Teen critically injured after failing to blow on pie

Police are concerned that the lessons of their 2009 education campaign have been long forgotten

Police are concerned that the lessons of their 2009 education campaign have been long forgotten

A teen is in critical condition in Auckland City Hospital this morning after neglecting to blow on a pie before attempting to eat it.

The seventeen year old boy from Grey Lynn purchased the pie – understood to be a Big Ben’s Steak & Cheese – at his local dairy this morning before leaving to walk to school. But his journey was cut short when he collapsed just metres from the dairy, apparently having bitten into the oven-heated pastry.

The teen suffered extensive second degree burns to his mouth and esophagus, and doctors are unsure whether or not he’ll recover.

“It’s pretty serious” said Nigel Williams, the ambulance driver who helped transport the teen to the hospital. “He bit off nearly half the pie in one go. Didn’t blow on it at all, you know; no cooling procedure engaged in whatsoever. It’s just shocking that a kid would do something this stupid, you know? In today’s day and age? Unbelievable, really.”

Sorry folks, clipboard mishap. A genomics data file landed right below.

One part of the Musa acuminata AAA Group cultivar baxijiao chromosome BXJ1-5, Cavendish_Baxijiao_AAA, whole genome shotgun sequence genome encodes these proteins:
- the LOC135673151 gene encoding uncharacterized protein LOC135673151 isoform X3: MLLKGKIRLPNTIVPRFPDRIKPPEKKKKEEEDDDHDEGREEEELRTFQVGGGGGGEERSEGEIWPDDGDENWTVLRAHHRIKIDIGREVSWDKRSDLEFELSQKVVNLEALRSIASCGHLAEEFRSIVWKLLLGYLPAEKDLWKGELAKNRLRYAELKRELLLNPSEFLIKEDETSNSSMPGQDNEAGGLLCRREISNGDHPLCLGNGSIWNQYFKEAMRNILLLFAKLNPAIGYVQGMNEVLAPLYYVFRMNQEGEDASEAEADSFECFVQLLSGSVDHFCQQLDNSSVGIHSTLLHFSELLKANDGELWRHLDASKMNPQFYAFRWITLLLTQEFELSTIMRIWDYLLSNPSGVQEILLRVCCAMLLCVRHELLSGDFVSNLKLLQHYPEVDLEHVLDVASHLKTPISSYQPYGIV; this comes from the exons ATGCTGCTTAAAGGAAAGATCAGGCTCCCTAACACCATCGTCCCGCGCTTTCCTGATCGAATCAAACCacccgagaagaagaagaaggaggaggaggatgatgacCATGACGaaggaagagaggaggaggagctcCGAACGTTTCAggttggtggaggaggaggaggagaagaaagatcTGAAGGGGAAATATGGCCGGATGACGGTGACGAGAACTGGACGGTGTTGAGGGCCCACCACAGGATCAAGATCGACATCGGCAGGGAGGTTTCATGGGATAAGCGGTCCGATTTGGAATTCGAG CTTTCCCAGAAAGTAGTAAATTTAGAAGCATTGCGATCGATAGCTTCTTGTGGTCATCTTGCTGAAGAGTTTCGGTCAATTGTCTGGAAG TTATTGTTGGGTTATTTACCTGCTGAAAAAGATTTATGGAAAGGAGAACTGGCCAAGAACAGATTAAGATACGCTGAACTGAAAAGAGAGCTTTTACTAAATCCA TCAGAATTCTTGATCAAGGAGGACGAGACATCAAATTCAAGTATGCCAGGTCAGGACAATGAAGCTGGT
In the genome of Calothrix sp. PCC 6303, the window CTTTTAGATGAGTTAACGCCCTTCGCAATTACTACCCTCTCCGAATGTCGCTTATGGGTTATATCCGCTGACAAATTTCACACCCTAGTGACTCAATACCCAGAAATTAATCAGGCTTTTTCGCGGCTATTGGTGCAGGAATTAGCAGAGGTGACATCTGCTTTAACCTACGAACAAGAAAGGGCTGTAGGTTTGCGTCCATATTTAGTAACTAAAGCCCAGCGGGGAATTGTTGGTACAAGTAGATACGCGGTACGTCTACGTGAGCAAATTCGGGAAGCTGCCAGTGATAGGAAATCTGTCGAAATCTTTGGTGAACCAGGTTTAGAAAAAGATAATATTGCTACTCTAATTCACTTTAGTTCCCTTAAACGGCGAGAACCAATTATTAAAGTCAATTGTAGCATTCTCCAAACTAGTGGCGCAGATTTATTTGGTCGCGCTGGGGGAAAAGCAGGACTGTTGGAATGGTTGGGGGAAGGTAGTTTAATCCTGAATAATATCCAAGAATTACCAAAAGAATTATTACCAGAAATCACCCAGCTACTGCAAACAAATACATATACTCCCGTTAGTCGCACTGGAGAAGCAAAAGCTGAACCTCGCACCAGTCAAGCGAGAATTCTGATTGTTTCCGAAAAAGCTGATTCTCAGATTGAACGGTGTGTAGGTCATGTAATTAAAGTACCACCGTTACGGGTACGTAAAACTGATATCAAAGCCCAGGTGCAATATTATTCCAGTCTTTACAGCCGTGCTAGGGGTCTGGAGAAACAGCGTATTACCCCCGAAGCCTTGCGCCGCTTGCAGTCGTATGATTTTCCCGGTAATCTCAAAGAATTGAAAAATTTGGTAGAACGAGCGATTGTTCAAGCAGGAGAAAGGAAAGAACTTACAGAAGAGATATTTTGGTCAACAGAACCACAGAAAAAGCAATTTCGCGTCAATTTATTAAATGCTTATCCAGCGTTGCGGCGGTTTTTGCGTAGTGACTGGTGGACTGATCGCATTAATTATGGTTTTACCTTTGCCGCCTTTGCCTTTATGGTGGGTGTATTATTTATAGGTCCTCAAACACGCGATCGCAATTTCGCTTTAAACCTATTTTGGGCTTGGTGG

The issue of hot pies was brought to the attention of New Zealanders back in 2009, when police Sergeant Guy Baldwin bravely intervened to help a youth who was in grave danger of imminent pie injury. But since then the issue has faded from the public spotlight, and some are questioning why more hasn’t been done to raise awareness.

“Look, we’ve let this issue get away in the last few years” said Superintendent Michael Clement, Auckland’s district commander. “It was a big thing a while back, but you stop talking about it, and kids, they just think it’s safe now. They go right back to doing it. I’ve been worried for a long time that we haven’t been talking about this enough. I mean, it’s sad, but it was only a matter of time before something like this happened.”

The phenomenon isn’t just something that police are concerned about. The risks associated with hot pies are very real says David Krofcheck, a physicist at the University of Auckland, who believes that science can offer an explanation as to why pies can become so dangerous. “Basically what happens inside of a pie is that, when it is placed in an oven like the one that you’d find in the Grey Lynn dairy, it slowly accumulates heat” he said. “Some of this heat has nuclear properties and this makes it what we call thermonuclear. Basically, at this point, the pie is no longer safe for human consumption.”

Asked if it would be safe for consumption by a smaller animal, such as a rabbit or turtle, Krofcheck replied “No, it would not. I don’t recommend you doing that.”